Fathers and Sons Camp Out/Girly Girls Night 2013

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Fathers and Sons

I think this post is a bit out of order, because Andrew was still in school when they had the Fathers and Sons Camp out. The boys decided to go with Scott’s parents’ stake for the camp out this year, so they could go camping with Grandpa Cromar. Andrew and Scott went two years ago, when we were in California for the summer, and Andrew had been looking forward to it ever since. We thought Miles would have fun camping out too, so we sent him along…without Mommy. It was good for him.

The next morning, Grandpa taught Andrew to flip pancakes and they all went on a bike ride around the lake and a hike across the dam and up the hill. Miles looks so big hiking around with his big brother.

Fathers and Sons1

Not to be left out, the girls and I joined Grandma Cromar and Tara for a super girly girls night. We took the girls to a roller rink and let them skate around for a while, then we went out to dinner. That night we played Pretty Pretty Princess and painted our finger nails. After the little girlies were in bed, Kim, Tara and I stayed up playing Heads Up on Tara’s iphone. It was super funny.

More photos and video of our fun day here.

Fathers and Sons2


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A couple of months ago, my good friend Ashlee, posted a special post all for me about how she and her boys approach housework. She has since posted an updated version of their chore system. The first post came at a time when I was feeling especially frustrated with the cleanliness of our house. You see, I had been trying and trying to follow the counsel from church leaders to relax about all the things we need to do each day, to be okay with a little mess in our lives and things like that. It’s really good advice for most things, and has helped me to focus on the kids and not the work. However, either I had taken things too far, or I failed to take into account my own personality.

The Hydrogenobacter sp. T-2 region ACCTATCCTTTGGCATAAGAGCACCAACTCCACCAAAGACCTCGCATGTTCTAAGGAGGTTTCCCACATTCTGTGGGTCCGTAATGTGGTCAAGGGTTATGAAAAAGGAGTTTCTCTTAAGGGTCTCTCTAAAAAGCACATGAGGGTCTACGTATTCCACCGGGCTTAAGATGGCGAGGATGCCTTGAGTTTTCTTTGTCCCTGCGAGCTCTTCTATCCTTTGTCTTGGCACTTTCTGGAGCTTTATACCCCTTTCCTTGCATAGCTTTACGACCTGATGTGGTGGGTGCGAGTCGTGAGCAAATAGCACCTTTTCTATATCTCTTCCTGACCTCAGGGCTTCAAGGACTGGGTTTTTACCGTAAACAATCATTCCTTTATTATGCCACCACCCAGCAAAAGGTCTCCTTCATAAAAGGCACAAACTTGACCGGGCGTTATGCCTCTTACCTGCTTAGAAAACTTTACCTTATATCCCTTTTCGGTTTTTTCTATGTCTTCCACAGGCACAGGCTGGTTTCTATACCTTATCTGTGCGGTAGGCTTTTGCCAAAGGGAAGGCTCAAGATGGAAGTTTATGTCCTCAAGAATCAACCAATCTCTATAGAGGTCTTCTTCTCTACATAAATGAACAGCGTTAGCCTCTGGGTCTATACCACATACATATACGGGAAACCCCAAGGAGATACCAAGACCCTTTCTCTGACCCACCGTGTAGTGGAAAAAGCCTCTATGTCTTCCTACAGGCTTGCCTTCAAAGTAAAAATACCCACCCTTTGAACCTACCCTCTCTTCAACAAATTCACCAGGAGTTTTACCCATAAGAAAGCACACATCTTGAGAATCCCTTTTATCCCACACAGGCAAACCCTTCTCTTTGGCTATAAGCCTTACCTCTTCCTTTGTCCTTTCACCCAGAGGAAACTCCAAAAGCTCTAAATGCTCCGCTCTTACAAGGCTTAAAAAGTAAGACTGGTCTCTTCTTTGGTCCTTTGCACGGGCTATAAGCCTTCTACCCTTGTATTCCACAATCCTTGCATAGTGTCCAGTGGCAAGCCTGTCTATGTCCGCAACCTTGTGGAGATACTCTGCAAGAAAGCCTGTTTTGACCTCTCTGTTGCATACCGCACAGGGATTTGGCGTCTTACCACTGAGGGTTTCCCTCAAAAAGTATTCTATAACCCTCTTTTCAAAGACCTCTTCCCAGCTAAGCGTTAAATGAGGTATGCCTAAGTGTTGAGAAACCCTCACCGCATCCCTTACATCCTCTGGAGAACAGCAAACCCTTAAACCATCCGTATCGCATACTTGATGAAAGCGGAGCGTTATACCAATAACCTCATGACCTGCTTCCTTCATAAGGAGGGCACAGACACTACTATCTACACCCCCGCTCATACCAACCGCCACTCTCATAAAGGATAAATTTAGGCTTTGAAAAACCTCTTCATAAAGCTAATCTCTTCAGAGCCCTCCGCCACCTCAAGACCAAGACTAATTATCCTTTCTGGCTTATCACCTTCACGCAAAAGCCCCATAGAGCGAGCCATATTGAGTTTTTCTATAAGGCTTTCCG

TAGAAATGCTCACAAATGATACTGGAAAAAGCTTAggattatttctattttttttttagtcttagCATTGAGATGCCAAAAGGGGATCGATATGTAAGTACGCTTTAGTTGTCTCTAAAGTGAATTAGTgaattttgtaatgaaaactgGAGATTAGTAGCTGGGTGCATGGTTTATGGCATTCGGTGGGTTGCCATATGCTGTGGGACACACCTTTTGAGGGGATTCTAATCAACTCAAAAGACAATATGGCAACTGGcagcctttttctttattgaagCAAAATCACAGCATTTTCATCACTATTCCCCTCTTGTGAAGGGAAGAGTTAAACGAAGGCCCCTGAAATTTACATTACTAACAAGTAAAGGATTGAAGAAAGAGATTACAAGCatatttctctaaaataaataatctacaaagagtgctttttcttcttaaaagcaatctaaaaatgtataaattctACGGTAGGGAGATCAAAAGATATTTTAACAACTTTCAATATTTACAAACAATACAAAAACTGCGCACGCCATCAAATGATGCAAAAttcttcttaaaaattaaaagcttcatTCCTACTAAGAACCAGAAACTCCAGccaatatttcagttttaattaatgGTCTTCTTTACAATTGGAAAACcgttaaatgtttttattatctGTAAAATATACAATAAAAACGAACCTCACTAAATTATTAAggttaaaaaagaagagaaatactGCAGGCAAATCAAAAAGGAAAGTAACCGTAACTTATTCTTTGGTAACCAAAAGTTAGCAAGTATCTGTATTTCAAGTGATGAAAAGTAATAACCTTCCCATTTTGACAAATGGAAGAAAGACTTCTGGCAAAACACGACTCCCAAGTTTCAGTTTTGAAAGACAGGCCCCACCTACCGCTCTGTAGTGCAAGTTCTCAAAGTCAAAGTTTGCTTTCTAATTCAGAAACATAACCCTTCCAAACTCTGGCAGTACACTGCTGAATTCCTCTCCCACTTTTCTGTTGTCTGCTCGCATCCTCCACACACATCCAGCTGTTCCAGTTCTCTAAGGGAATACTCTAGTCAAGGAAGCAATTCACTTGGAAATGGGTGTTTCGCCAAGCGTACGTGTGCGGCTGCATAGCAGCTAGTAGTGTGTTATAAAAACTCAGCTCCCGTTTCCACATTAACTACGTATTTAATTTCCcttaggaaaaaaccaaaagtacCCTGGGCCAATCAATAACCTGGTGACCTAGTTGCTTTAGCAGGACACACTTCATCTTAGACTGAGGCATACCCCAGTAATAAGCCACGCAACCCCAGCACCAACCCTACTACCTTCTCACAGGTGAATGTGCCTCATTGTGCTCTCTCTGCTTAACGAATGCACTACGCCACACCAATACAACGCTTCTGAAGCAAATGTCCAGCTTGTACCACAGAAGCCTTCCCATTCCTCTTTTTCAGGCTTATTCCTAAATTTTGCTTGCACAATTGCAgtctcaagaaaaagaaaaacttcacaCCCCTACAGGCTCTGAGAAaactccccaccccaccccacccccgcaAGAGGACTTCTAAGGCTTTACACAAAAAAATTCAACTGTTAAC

I just really, really like things to be orderly and neat. Scott does too. Between the two of us we have systems for how to do everything. And trust me, I don’t take for granted that I have a neat husband who likes things clean and doesn’t need me to pick up after him. Makes life so much easier, because also I especially hate cleaning when there are other people around who are not cleaning. But then there are the kids…

Reading Ashlee’s post made me realize a couple of things. First, that I really, really can’t clean up after all these people by myself, and that they can and should be helping more. Second, that I was underestimating the amount of time it takes to clean my house. Somehow I thought if I had the kids clean with me for 20 or 30 minutes each day (or an hour twice a week was probably more the case), then I could finish up the rest on my own. The house was a disaster. And the clutter and dirt was really stressing me out (mostly the clutter – Does anyone else hate when you can’t walk through the house on flat ground not covered by toys?)